Madrid Open Finals Recap
Petra Kvitova won her third Madrid tournament on Saturday defeating Kiki Bertens 7-6, 4-6, 6-3 and became the first tennis player to reach 3 championships there (2011, 2015 and 2018), one more than Serena Williams and Simona Halep.
The Czech, who recovered from a knife attack at her residence in 2016, managed to survive the longest final in the history of the women’s draw at the Madrid Open (two hours and 52 minutes).
Kvitova, who has already won five titles this year, including Madrid, will return to the top 10 at number 8 in the WTA rankings, proving that she is one of the best tennis players in the world once again. We must remember that she won Wimbledon twice (2011 and 2014) and that she was number two in the world seven years ago.
The match was full of unforced errors (58 from Kvitova and 48 from Bertens) but this didn’t prevent the third set from being exciting. In the last set, the two players found their best tennis and gave their all.
When Kvitova looked more tired, she was able to make groundstrokes from her heart that put the crowd on their feet. In the last four games, there were three breaks of service, but Kvitova finally gained the upper hand to take the match and raise the trophy.
Bertens was a deserved finalist. Throughout the tournament, she proved to be a fast, consistent, and a competitive player. Having recovered from a thyroid tumor in the past, she said she was happy and proud of her performance in the tournament.
Meanwhile, in the men’s final, while all the media attention was behind the great favorite Rafael Nadal and his record of sets won on clay, Alexander Zverev advanced through the bottom of the draw as a whirlwind straight to the final. There, he defeated Dominic Thiem 6-4, 6-4.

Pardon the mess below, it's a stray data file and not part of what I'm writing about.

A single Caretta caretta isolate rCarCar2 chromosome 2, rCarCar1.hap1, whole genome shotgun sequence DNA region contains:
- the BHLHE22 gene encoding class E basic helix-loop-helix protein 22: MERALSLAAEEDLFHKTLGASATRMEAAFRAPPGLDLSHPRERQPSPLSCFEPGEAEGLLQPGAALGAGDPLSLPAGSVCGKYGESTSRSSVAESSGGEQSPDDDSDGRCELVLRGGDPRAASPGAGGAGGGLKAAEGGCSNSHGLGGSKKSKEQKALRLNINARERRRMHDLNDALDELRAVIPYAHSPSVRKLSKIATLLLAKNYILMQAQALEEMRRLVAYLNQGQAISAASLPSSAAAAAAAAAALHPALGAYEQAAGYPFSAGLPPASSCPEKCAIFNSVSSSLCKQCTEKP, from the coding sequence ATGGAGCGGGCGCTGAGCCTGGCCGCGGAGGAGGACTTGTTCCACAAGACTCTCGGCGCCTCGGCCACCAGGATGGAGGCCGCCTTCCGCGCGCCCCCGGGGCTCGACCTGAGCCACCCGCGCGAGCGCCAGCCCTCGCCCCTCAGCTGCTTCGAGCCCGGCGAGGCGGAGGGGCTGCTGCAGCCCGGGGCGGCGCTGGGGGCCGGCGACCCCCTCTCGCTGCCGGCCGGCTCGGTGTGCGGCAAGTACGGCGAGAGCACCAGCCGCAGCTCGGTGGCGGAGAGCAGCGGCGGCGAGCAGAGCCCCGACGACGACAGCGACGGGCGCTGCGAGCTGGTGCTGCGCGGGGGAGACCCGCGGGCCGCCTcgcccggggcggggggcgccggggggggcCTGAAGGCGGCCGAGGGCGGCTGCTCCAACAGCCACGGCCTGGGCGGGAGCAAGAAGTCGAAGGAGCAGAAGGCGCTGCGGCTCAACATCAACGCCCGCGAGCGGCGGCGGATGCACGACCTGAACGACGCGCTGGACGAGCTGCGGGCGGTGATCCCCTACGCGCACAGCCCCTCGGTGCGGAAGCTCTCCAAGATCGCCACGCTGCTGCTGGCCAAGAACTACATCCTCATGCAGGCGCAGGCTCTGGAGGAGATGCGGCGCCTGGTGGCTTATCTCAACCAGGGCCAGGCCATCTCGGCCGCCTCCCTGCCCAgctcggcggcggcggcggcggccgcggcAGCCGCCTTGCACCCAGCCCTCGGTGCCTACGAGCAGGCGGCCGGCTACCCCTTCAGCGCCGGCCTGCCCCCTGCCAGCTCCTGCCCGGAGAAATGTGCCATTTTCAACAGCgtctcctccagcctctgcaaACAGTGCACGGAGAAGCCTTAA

His matches were mostly later at night and didn’t last long and the German was untreatable throughout the tournament.
He was so dominant that he completed the tournament without losing a set, without allowing a service break, and allowing only one break point.
Zverev, 21-years-old, won his third Masters 1000, following Rome and Montreal in 2017.
In the final, two breaks were enough (one in each set) for Zverev to win. The Austrian was unable to stop the German’s service game, although he tried to return from different positions.
Unlike the women's final, the men's final was 6 minutes from breaking the record of the fastest final in the history of the tournament. That record belongs to Nadal who defeated Stan Wawrinka in 2013 in 72 minutes.
Sasha must now go to Rome to defend the 1000 points he won there last year. But he is full of confidence. The challenge to come will be Roland Garros, where he has no points to defend, as he lost in the first-round last year but hopes for a better result this year. But for now, Zverev will enjoy his great and deserved tournament title.